The next article in the BPD series is about how you can improve your BPD relationship, no matter how toxic it may have become.
I’ve been personal coaching both people with BPD and non’s for years now. At the end of the day, improving your relationship always starts with you. You cannot expect your partner to just change.
However, as you change yourself and improve your self-esteem, your partner might be influenced to change as well. But this isn’t something you should focus on because it’s out of your control.
Because you’re 50% of the relationship, making improvements on your end is a requirement. Not only will it improve the relationship, but you’ll feel better about your own self as well.
This also means that you are most likely doing things that are making the relationship worse. You’re probably not even aware of these things. They’re usually bad habits that you’ve had since childhood which isn’t your fault.
However, it is your responsibility to take care of yourself and improve your self-esteem. By doing so, you reduce your poor habits and errors that only cause more problems that turn your partner off.
The Worst Habit Is Reacting
The most common bad habit and error that people make is that they react too much to their partner. Whether your partner says something or does something, you react negatively.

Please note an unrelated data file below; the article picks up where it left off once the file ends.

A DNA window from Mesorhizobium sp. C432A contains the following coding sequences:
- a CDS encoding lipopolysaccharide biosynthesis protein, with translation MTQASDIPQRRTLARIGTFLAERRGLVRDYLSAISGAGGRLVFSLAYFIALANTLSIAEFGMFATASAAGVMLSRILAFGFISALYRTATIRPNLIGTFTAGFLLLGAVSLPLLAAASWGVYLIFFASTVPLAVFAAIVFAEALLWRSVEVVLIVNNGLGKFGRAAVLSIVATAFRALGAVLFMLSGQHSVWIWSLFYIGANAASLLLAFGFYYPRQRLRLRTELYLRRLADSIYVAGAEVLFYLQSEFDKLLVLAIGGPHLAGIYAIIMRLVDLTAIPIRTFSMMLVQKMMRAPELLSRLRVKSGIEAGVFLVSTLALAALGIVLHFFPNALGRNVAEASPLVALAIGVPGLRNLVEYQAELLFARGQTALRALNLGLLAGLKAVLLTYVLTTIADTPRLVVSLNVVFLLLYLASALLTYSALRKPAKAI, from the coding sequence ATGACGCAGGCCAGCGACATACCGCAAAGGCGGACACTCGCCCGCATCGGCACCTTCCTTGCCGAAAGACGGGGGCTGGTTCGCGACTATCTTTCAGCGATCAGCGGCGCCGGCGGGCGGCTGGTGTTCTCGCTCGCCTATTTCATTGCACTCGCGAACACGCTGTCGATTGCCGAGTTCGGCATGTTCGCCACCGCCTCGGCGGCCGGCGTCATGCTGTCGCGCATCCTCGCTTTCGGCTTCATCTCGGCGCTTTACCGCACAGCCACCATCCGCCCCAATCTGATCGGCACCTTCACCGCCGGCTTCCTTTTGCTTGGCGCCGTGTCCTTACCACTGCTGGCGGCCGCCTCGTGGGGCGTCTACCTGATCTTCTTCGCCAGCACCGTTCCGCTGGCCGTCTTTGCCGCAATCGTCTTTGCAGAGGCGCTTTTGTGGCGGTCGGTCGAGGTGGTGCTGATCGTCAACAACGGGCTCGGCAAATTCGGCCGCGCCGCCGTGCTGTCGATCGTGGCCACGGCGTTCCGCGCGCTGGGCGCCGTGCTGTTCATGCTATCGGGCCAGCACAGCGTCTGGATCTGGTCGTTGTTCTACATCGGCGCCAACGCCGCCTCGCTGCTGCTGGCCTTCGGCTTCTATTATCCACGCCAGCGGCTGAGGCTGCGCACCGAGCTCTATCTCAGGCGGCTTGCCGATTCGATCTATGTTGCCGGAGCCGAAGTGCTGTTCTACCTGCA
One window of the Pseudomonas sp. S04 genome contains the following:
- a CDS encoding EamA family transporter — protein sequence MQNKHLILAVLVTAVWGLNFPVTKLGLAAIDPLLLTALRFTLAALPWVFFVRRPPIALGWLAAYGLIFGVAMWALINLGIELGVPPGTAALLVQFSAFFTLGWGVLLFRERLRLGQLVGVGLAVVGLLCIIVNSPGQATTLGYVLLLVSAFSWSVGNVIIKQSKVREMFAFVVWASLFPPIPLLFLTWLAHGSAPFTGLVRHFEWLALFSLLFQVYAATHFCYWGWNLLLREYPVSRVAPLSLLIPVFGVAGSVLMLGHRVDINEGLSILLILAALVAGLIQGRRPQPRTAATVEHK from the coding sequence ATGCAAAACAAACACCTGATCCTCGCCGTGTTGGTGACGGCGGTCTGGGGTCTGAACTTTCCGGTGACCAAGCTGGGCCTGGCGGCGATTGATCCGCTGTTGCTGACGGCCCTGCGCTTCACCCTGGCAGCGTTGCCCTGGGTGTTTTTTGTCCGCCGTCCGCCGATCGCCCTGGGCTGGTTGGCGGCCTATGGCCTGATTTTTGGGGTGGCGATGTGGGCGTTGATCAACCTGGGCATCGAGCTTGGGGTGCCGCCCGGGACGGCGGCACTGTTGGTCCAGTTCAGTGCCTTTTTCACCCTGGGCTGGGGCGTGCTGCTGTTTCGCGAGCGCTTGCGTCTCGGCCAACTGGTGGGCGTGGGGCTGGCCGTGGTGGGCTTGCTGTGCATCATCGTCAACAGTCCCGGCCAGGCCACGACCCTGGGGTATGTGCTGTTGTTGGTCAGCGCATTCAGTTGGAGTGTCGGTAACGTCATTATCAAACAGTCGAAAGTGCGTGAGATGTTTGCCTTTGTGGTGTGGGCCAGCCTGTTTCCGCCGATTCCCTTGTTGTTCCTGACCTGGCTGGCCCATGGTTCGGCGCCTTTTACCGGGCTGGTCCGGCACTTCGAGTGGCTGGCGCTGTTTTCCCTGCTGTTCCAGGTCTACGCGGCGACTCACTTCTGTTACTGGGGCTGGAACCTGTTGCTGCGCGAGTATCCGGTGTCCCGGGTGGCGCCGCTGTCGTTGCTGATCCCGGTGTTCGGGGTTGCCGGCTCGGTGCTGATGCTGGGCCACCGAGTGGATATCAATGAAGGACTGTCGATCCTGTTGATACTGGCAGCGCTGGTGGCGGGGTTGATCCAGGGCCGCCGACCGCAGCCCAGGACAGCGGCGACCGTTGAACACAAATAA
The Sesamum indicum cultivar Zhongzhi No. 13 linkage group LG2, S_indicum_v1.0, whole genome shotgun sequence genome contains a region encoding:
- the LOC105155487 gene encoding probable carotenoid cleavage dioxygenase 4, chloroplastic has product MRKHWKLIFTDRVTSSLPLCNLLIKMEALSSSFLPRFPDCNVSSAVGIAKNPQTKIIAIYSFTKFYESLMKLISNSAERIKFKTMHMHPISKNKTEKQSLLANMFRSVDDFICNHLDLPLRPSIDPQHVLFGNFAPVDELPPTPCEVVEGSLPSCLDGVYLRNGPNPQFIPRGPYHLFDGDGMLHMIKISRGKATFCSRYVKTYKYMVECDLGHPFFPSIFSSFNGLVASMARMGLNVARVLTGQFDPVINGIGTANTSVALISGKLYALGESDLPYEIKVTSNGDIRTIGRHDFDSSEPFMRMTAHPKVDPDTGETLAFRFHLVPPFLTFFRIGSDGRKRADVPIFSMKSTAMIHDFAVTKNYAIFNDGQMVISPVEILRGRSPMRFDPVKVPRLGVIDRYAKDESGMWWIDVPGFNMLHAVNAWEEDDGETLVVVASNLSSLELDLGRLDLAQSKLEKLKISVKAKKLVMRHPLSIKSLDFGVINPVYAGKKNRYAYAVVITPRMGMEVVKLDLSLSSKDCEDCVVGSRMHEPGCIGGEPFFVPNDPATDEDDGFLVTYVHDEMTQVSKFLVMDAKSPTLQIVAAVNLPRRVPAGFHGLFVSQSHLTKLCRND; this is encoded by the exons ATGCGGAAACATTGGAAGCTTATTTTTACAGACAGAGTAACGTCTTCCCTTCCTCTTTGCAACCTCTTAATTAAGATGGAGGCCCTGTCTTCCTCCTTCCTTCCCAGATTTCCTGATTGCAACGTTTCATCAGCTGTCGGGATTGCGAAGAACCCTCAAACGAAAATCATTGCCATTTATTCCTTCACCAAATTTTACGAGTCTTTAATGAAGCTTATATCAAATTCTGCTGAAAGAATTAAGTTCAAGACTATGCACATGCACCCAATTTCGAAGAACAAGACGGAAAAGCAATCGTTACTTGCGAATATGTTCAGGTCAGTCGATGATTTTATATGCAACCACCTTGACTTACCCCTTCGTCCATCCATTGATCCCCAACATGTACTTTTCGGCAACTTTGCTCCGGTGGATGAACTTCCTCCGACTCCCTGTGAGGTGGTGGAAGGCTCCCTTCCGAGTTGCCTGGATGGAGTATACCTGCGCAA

Sometimes you react negatively when your partner doesn’t do something – such as return a text message that you sent hours ago. Or days.
Before I learned everything that I teach now, I was involved in several toxic relationships. I could never ‘figure out’ the women I dated and I reacted to everything.
If I didn’t have my texts received, I would become so worried and anxious to the point where I started to get depressed. I was so dependent on the women I dated that everything they did had a positive or negative effect on me.
This is classic Codependency and it’s something that’s very common with most people. Perhaps you never even knew you’re codependent until you started dating this new person. That’s usually how it works.
If you’re used to dating someone that just lets you do everything and essentially dominate him/her, then you’ll never learn about your weaknesses.
However, when you date somebody that’s more independent and less committed, such as someone with BPD, it can bring out all of these Codependent reactions from you. You’ll start behaving and thinking in ways you’ve never done before.